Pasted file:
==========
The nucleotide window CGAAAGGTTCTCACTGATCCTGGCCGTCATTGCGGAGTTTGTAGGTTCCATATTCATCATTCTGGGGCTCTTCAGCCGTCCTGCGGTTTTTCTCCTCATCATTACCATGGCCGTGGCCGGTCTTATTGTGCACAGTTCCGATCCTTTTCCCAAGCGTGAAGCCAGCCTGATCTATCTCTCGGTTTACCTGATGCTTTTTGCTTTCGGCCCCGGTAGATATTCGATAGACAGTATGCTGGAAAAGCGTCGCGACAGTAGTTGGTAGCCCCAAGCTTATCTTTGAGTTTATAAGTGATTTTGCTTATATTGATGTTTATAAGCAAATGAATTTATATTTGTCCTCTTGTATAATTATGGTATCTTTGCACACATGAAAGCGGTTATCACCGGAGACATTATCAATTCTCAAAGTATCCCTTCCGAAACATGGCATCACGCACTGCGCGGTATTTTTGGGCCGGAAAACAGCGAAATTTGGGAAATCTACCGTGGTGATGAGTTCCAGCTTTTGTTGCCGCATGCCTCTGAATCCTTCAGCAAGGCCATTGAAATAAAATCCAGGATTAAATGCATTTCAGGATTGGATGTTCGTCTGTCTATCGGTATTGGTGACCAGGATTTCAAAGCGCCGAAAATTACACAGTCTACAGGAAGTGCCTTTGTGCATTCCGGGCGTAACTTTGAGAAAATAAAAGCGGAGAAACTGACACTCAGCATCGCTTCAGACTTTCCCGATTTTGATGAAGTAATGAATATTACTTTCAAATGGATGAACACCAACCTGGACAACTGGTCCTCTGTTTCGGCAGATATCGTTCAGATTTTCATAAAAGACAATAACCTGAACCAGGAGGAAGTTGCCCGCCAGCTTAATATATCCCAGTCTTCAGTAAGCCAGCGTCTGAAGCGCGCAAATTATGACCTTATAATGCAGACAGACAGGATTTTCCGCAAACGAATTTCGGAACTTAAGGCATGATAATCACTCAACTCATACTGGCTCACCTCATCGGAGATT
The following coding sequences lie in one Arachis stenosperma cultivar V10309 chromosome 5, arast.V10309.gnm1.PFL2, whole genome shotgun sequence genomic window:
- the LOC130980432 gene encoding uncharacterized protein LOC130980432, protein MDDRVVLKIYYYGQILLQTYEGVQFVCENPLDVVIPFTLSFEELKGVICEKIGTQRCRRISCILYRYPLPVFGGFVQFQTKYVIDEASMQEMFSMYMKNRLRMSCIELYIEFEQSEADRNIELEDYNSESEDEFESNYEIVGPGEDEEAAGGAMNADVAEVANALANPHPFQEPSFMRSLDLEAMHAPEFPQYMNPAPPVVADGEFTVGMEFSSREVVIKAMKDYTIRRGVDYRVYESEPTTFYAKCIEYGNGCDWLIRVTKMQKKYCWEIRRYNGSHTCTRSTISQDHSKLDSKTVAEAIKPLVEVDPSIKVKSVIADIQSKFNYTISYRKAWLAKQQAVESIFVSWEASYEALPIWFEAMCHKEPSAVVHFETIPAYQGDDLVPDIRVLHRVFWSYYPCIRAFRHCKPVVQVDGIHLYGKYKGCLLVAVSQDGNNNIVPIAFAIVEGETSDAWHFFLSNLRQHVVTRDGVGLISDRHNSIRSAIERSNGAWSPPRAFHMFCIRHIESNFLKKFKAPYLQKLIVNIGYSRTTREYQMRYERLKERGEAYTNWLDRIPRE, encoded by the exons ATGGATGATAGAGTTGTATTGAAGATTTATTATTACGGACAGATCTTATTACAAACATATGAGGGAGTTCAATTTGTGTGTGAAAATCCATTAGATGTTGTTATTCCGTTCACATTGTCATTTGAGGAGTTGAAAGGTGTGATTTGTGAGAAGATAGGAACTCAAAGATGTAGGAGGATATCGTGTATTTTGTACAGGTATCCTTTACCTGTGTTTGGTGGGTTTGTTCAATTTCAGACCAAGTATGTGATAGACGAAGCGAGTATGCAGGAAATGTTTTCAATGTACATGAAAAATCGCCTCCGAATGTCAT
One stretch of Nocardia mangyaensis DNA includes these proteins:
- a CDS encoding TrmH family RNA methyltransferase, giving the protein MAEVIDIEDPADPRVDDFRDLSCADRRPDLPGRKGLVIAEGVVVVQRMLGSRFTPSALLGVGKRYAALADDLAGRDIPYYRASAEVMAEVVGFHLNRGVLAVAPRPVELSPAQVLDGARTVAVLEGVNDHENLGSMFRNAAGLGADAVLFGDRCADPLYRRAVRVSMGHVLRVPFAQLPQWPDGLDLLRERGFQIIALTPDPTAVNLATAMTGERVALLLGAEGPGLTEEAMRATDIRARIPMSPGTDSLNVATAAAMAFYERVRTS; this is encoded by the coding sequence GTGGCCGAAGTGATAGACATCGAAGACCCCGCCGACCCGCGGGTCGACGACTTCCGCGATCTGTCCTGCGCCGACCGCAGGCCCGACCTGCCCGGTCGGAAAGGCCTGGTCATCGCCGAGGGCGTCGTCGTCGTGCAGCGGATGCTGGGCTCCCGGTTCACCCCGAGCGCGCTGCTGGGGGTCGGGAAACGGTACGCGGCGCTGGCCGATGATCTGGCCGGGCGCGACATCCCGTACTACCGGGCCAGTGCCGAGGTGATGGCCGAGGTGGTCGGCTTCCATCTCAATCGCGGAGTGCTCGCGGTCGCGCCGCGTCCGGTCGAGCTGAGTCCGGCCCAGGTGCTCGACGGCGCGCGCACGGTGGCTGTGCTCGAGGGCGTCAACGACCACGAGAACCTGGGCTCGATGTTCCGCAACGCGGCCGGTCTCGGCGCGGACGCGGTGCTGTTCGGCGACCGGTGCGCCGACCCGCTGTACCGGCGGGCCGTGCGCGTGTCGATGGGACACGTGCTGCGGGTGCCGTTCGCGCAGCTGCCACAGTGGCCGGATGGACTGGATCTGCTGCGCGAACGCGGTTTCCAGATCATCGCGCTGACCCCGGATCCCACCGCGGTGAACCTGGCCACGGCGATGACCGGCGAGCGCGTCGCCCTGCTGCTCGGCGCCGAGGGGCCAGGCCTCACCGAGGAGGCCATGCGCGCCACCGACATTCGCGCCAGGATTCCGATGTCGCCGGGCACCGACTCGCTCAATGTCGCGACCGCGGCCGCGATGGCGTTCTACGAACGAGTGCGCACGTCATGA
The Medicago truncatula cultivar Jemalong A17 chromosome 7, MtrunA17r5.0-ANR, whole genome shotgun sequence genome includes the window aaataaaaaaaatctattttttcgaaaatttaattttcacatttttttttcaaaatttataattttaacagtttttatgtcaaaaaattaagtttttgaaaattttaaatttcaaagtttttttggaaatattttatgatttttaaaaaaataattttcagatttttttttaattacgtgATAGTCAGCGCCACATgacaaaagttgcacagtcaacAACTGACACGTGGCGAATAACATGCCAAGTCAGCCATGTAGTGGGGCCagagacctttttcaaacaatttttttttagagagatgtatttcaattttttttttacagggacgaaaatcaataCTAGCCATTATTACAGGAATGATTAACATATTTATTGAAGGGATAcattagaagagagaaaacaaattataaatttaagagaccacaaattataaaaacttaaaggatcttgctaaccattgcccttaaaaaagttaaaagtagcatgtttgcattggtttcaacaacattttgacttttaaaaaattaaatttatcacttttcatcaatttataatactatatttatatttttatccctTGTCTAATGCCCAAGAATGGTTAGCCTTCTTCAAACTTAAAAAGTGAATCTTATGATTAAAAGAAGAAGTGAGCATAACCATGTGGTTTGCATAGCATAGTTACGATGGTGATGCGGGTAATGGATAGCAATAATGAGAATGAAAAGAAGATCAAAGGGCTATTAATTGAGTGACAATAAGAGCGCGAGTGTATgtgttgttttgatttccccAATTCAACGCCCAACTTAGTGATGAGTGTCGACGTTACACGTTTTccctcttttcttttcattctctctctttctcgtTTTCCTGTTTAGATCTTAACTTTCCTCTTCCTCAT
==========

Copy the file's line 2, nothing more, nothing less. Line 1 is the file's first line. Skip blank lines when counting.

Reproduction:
The following coding sequences lie in one Arachis stenosperma cultivar V10309 chromosome 5, arast.V10309.gnm1.PFL2, whole genome shotgun sequence genomic window: